Potosi was once a huge city, home to much of the silver that was taken away by the Spanish Empire. The silver comes from a mountain that overlooks the town, supposedly discovered by a man chasing a runaway llama. Silver is still mined there today, by workers using their hands, a few crude tools, and some dynamite.
The air can be toxic, the hours are long, and many of the miners don't live past their forties.
But we were in Potosi and checking out the mines is a highlight of Bolivia. So off we went.
First stop was to rent gear. About 9 tourists, including me, were decked out in rubber boots, rain pants, plastic coats, and hard hats.
The next stop was to buy presents for the miners. It's traditional to give them cookies, soda, and dynamite in exchange for them showing us how to mine.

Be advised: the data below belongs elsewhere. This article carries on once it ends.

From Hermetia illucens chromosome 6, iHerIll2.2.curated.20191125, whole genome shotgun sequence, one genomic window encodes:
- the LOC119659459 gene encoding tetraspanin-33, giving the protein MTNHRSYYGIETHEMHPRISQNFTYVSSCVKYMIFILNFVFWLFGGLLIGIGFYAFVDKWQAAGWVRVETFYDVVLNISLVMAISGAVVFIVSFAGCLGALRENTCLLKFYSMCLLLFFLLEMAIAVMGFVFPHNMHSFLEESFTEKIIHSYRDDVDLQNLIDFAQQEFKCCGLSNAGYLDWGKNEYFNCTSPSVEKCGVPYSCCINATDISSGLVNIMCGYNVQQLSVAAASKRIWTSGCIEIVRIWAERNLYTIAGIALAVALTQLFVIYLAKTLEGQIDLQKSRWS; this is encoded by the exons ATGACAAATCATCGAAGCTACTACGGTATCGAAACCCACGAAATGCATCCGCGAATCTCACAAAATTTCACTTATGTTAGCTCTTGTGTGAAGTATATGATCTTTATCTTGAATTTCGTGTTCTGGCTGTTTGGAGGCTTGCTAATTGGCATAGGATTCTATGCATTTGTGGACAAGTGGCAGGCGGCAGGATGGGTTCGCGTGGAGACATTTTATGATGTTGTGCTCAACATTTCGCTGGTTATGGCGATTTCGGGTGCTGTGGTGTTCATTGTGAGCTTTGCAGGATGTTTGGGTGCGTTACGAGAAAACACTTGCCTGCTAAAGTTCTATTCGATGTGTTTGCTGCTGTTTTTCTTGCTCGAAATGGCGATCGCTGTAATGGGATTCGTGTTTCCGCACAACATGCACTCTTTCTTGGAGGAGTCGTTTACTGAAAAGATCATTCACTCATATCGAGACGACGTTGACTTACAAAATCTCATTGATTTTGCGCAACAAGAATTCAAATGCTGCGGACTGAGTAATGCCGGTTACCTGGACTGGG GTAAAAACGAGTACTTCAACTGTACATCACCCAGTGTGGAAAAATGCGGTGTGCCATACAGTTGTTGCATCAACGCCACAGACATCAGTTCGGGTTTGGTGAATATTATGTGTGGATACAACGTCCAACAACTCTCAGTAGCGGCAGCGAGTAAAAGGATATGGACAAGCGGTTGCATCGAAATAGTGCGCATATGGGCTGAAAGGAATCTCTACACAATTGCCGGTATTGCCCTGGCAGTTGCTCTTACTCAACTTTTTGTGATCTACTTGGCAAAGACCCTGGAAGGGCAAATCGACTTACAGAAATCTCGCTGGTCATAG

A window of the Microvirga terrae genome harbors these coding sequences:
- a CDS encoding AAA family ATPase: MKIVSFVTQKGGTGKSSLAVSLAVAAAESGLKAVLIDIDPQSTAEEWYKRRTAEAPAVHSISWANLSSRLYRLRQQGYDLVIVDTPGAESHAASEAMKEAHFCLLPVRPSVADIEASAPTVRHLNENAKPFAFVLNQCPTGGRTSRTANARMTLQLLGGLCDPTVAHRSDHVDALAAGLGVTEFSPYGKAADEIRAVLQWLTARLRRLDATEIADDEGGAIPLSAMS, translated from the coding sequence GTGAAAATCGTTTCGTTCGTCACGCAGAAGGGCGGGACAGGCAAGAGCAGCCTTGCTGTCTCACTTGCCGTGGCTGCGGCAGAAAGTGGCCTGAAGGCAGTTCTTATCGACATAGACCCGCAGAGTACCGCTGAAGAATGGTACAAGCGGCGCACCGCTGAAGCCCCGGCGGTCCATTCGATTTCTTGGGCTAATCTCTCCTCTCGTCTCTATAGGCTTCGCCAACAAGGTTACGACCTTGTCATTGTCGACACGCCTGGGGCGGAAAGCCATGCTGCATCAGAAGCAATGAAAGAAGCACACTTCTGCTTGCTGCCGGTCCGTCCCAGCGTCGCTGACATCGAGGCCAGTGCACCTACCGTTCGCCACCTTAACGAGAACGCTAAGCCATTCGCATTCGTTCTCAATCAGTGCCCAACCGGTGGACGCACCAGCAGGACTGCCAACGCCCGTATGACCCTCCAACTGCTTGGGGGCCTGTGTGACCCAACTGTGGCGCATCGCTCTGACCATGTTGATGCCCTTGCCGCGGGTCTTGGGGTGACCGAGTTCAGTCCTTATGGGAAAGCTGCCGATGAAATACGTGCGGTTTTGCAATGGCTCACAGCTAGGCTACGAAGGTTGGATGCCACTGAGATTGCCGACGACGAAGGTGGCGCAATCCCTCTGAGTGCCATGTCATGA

Yes, I bought dynamite.
And then we went to the mines.
After being fitted with headlamp, we walked into an opening in the side of the mountain.
And sloshed through mud, ducked under rocks, and scrambled along sloping rocky pathways.
The tour guide would yell out names of some miners. They'd answer from a distance, then we'd go and find them. Then miners were hammering away at rocks, which they'd hand to a small kid, who would examine them and put them into a sack.
These guys have it rough. They pound away at rocks for a living, while breathing asbestos, acetylene gas, or silica. They drag these rocks out of the mountain and sometimes get hurt and have to drag themselves. It's a living, I guess, but it didn't look like much fun.
Here are some photos of the mines at Potosi.